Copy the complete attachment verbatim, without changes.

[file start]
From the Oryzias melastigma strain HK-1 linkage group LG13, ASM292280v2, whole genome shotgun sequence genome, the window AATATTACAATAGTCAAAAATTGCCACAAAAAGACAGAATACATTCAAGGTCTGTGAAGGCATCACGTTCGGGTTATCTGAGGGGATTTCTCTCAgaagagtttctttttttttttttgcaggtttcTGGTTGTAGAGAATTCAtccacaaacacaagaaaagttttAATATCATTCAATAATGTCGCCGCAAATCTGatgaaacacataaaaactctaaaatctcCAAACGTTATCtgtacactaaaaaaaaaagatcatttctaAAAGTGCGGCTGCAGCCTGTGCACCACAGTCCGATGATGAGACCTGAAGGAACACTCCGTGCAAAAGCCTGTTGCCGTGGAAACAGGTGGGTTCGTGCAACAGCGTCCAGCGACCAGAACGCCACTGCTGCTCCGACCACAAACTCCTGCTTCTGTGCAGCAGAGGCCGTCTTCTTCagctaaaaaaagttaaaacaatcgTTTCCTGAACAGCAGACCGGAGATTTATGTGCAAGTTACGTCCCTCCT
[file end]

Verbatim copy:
From the Oryzias melastigma strain HK-1 linkage group LG13, ASM292280v2, whole genome shotgun sequence genome, the window AATATTACAATAGTCAAAAATTGCCACAAAAAGACAGAATACATTCAAGGTCTGTGAAGGCATCACGTTCGGGTTATCTGAGGGGATTTCTCTCAgaagagtttctttttttttttttgcaggtttcTGGTTGTAGAGAATTCAtccacaaacacaagaaaagttttAATATCATTCAATAATGTCGCCGCAAATCTGatgaaacacataaaaactctaaaatctcCAAACGTTATCtgtacactaaaaaaaaaagatcatttctaAAAGTGCGGCTGCAGCCTGTGCACCACAGTCCGATGATGAGACCTGAAGGAACACTCCGTGCAAAAGCCTGTTGCCGTGGAAACAGGTGGGTTCGTGCAACAGCGTCCAGCGACCAGAACGCCACTGCTGCTCCGACCACAAACTCCTGCTTCTGTGCAGCAGAGGCCGTCTTCTTCagctaaaaaaagttaaaacaatcgTTTCCTGAACAGCAGACCGGAGATTTATGTGCAAGTTACGTCCCTCCT